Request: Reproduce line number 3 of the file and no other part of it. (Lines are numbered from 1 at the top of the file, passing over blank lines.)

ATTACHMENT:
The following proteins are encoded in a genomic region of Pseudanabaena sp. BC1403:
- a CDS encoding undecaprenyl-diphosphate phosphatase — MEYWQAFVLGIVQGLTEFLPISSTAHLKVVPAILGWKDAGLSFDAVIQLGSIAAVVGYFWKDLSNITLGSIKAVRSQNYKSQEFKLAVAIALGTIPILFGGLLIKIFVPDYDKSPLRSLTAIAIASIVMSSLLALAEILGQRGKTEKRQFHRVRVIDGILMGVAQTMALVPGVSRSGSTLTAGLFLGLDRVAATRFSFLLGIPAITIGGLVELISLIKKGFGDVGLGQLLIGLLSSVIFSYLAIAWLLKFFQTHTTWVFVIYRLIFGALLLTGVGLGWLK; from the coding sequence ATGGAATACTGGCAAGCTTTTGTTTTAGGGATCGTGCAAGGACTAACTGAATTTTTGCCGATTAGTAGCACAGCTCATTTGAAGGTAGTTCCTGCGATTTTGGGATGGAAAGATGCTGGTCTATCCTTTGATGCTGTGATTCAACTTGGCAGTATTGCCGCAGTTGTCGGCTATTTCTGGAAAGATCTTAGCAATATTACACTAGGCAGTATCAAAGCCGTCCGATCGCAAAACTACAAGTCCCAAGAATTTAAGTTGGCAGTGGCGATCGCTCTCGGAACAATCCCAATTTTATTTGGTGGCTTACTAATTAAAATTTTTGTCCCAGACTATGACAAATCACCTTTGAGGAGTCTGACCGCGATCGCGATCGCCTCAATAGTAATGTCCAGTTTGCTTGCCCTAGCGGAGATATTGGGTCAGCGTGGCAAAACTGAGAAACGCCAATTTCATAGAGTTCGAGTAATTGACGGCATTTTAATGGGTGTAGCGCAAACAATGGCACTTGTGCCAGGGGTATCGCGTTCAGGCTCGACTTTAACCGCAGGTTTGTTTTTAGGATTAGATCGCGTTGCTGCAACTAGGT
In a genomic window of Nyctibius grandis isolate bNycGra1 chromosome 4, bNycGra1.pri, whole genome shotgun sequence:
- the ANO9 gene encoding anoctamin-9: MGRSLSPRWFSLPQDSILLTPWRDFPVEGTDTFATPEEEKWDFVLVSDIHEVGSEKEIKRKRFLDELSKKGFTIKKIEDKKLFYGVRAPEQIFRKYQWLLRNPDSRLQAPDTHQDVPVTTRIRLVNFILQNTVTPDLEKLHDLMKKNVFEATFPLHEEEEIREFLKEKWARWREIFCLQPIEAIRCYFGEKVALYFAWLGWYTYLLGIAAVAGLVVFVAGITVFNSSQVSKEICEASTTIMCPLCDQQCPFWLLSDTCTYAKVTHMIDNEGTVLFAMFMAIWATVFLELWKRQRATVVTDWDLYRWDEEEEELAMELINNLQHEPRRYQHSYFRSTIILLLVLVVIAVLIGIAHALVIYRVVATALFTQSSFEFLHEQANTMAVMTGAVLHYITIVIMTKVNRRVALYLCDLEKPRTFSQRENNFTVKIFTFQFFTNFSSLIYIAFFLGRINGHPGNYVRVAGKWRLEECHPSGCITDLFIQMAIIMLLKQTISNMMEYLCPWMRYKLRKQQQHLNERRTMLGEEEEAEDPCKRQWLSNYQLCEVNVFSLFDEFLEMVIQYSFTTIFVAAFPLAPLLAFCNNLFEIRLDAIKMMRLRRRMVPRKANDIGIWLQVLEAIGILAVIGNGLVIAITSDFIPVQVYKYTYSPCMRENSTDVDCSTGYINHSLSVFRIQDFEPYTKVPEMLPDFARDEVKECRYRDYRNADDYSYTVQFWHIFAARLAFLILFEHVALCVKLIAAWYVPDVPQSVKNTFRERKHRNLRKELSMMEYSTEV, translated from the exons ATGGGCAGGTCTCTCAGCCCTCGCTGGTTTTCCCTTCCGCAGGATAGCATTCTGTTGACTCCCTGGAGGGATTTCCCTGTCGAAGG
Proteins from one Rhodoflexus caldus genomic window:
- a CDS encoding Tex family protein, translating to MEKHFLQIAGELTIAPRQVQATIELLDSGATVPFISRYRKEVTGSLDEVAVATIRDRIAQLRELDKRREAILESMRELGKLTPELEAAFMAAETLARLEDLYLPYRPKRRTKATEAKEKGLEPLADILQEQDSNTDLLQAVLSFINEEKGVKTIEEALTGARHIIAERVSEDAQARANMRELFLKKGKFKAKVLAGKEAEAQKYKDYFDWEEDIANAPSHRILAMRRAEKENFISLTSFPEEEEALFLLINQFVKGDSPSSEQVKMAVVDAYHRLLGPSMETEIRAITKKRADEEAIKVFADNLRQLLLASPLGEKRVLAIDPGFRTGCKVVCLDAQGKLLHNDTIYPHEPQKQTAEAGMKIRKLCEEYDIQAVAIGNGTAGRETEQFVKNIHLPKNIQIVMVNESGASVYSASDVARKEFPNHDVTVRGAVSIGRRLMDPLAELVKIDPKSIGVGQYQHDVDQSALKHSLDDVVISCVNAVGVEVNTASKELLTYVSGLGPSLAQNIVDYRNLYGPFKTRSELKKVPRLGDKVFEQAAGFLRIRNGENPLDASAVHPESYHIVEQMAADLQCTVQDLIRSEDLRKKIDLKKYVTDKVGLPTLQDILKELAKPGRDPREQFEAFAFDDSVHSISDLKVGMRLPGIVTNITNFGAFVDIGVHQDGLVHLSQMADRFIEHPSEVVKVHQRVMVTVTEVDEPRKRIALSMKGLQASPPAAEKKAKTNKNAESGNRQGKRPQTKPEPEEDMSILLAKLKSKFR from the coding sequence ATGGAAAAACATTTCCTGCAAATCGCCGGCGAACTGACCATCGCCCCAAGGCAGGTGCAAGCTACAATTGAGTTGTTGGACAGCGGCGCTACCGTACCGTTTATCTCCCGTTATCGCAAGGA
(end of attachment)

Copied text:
In a genomic window of Nyctibius grandis isolate bNycGra1 chromosome 4, bNycGra1.pri, whole genome shotgun sequence: